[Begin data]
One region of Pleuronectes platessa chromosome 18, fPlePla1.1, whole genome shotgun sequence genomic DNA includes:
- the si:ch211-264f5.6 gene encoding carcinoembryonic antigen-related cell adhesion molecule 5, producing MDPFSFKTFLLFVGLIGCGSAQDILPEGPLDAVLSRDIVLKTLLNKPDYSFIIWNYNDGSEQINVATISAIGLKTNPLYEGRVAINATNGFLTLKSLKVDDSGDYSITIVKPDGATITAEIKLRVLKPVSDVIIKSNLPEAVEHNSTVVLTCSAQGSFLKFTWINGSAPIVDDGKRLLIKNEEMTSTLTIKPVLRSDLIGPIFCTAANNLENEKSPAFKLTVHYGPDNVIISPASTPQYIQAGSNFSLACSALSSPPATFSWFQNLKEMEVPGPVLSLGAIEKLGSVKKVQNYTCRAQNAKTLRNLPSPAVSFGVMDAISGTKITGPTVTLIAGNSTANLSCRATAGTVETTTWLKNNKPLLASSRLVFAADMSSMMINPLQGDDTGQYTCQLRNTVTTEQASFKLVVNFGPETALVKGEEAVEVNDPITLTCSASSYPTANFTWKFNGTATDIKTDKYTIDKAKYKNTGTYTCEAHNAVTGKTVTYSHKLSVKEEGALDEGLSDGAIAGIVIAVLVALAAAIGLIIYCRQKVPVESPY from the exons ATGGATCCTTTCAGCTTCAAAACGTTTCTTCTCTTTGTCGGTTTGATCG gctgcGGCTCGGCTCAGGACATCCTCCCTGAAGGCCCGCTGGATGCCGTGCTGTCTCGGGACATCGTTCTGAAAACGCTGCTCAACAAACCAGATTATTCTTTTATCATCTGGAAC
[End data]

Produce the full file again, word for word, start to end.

One region of Pleuronectes platessa chromosome 18, fPlePla1.1, whole genome shotgun sequence genomic DNA includes:
- the si:ch211-264f5.6 gene encoding carcinoembryonic antigen-related cell adhesion molecule 5, producing MDPFSFKTFLLFVGLIGCGSAQDILPEGPLDAVLSRDIVLKTLLNKPDYSFIIWNYNDGSEQINVATISAIGLKTNPLYEGRVAINATNGFLTLKSLKVDDSGDYSITIVKPDGATITAEIKLRVLKPVSDVIIKSNLPEAVEHNSTVVLTCSAQGSFLKFTWINGSAPIVDDGKRLLIKNEEMTSTLTIKPVLRSDLIGPIFCTAANNLENEKSPAFKLTVHYGPDNVIISPASTPQYIQAGSNFSLACSALSSPPATFSWFQNLKEMEVPGPVLSLGAIEKLGSVKKVQNYTCRAQNAKTLRNLPSPAVSFGVMDAISGTKITGPTVTLIAGNSTANLSCRATAGTVETTTWLKNNKPLLASSRLVFAADMSSMMINPLQGDDTGQYTCQLRNTVTTEQASFKLVVNFGPETALVKGEEAVEVNDPITLTCSASSYPTANFTWKFNGTATDIKTDKYTIDKAKYKNTGTYTCEAHNAVTGKTVTYSHKLSVKEEGALDEGLSDGAIAGIVIAVLVALAAAIGLIIYCRQKVPVESPY from the exons ATGGATCCTTTCAGCTTCAAAACGTTTCTTCTCTTTGTCGGTTTGATCG gctgcGGCTCGGCTCAGGACATCCTCCCTGAAGGCCCGCTGGATGCCGTGCTGTCTCGGGACATCGTTCTGAAAACGCTGCTCAACAAACCAGATTATTCTTTTATCATCTGGAAC